A story a day until there’s a sleigh! This holiday season, I’m sharing a new flash fiction piece inspired by a holiday song every day of December until Christmas. Today’s story is inspired by A Holly Jolly Christmas.
Holly Jolly was tired of waiting. She’d spent nearly an hour underneath the giant faux mistletoe hanging in the foyer of the Forest Park Mall Macy’s expecting her so-called secret admirer.
Max the plain clothes security guard whose mustache couldn’t hide the fact that he was a retired cop had already passed her twice on his rounds and was now approaching for a third time.
“If you’re so desperate for a kiss, sweetheart, all you gotta do is ask,” he said, puckering his lips at her.
“I told you I’m waiting for someone,” Holly shot back.
“Yeah?” Max said. “What’s his name?”
That was the thing. Holly didn’t know.
“I’m waiting for none,” she said instead.
“You’re waiting for a nun?”
“I’m waiting for none of your business!”
Max clasped his hand to his chest like he’d been wounded. “For a girl named Holly Jolly, you sure are mean.”
“Get out of here, Max,” Holly said.
The last thing she needed right now was for some wise guy to tell her she wasn’t jolly enough. It was bad enough being named Holly during the holiday season, but the expectations for a Holly Jolly were too much for any one woman to bear, especially for this fifty-something divorcee who couldn’t remember the last holiday season she didn’t want to gouge her brains out by time the calendar rolled around to the 25th of the month. It didn’t help she worked in retail.
Out of the corner of her eye she saw Todd Pendleton, a frequent customer in the home goods section where she worked, approaching. He wore a gray wool coat which matched his close cropped hair. Holly thought him handsome, and more than once, she’d taken longer than strictly necessary to ring up his purchases in an attempt to string out their conversation. Could he be her secret admirer?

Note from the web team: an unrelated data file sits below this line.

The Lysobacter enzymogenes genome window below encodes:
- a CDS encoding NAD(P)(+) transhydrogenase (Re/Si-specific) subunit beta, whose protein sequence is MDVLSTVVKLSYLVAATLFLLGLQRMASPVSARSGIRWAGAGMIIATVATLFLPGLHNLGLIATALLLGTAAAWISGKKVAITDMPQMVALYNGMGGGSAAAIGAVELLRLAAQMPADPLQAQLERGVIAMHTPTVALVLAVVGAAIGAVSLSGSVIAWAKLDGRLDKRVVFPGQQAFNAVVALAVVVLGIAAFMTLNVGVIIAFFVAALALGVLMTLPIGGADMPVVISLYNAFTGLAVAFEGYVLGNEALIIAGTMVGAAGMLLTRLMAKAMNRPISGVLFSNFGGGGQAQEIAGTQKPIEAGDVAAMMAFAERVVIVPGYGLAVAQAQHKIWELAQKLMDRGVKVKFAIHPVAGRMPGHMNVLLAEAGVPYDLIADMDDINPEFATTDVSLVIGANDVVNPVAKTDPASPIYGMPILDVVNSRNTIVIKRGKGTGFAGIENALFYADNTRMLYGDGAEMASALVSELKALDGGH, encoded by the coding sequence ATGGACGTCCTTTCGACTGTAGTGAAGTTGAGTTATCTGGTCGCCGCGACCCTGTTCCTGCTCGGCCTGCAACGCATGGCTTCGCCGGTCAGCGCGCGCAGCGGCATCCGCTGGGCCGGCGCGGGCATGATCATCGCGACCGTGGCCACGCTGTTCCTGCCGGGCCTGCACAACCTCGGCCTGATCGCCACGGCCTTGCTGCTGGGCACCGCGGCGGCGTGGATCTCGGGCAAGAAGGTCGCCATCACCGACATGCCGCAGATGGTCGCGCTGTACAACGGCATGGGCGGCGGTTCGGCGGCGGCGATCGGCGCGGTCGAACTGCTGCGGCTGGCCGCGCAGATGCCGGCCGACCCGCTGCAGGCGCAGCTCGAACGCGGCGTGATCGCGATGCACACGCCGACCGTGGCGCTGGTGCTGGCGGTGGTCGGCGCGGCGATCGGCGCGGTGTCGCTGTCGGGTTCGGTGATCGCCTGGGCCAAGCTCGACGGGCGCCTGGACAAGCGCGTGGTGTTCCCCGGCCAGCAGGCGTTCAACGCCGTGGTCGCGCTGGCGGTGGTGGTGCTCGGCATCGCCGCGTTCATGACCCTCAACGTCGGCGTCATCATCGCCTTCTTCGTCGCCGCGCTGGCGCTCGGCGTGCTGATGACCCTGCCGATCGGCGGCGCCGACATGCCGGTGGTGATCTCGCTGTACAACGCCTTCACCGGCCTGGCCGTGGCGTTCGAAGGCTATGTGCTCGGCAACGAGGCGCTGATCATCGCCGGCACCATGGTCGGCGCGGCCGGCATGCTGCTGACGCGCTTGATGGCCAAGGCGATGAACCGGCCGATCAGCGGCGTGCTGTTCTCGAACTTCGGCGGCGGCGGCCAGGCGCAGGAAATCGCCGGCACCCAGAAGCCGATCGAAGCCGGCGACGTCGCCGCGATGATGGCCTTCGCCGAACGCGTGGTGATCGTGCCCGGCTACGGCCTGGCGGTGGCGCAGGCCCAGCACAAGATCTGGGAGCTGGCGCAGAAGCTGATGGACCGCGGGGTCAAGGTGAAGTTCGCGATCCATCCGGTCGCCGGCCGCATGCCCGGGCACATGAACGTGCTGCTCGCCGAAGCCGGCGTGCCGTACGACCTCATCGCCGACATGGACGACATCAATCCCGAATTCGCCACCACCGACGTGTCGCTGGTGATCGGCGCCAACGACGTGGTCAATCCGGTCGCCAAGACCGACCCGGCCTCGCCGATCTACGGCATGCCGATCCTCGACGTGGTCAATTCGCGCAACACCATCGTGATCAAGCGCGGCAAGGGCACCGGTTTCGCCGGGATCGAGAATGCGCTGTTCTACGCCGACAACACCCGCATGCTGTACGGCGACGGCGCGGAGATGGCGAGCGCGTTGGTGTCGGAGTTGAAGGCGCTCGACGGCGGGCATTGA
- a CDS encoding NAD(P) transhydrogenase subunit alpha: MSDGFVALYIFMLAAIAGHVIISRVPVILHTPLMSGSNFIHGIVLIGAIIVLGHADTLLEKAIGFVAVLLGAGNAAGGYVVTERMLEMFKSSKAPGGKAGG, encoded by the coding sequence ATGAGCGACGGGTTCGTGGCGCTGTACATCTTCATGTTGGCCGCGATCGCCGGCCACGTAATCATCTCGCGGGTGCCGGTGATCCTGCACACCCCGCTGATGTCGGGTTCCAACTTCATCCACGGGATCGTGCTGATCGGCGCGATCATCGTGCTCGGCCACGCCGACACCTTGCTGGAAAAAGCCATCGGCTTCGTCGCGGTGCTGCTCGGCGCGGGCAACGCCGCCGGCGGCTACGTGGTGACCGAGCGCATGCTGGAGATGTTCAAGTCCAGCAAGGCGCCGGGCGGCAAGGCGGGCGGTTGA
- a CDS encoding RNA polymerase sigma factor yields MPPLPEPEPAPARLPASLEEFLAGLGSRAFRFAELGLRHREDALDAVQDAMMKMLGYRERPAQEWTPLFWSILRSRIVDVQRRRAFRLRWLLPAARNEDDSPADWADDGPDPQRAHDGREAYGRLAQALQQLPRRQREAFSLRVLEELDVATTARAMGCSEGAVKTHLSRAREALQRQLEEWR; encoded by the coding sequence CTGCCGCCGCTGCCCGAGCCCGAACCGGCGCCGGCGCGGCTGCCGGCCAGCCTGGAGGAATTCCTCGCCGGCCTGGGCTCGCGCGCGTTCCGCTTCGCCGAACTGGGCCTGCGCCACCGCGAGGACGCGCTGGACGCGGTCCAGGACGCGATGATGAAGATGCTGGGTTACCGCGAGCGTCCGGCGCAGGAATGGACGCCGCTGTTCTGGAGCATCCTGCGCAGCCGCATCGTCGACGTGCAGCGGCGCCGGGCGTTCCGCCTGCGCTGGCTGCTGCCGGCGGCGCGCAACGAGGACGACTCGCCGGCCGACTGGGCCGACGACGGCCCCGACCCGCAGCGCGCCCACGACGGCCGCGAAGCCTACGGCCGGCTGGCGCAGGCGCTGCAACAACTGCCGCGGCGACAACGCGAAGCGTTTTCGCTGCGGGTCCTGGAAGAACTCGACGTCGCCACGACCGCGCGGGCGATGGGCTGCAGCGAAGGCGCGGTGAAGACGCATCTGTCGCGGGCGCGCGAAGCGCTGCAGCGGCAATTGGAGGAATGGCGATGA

“Can you help me…uh…Holly,” he said, obviously looking down at her name tag. “I can’t seem to find the perfume section.”
False alarm. Holly pointed him in the right direction and then returned to her waiting. Whoever this secret admirer of hers was, he sure had some nerve not showing up on time. Her shift had ended over an hour ago, and she was due back at six in the morning for a double on the much dreaded Saturday before Christmas.
The notes from the secret admirer had first started coming in late October. Holly had found the first one on the keyboard in her check out station early one morning. It was addressed to Ms. Holly Jolly and asked if she was looking for a partner for “cuffing season.” Emma, a college student who worked part time at the Macy’s, assured Holly that this wasn’t a threat but rather a sexual overture.
The missives from her secret admire came infrequently at first, and Holly thought it best to ignore them in case they were, as Emma had described it, “an elaborate catfishing scheme.” But the past twelve days the notes had come every day, and each day, they included a drawing.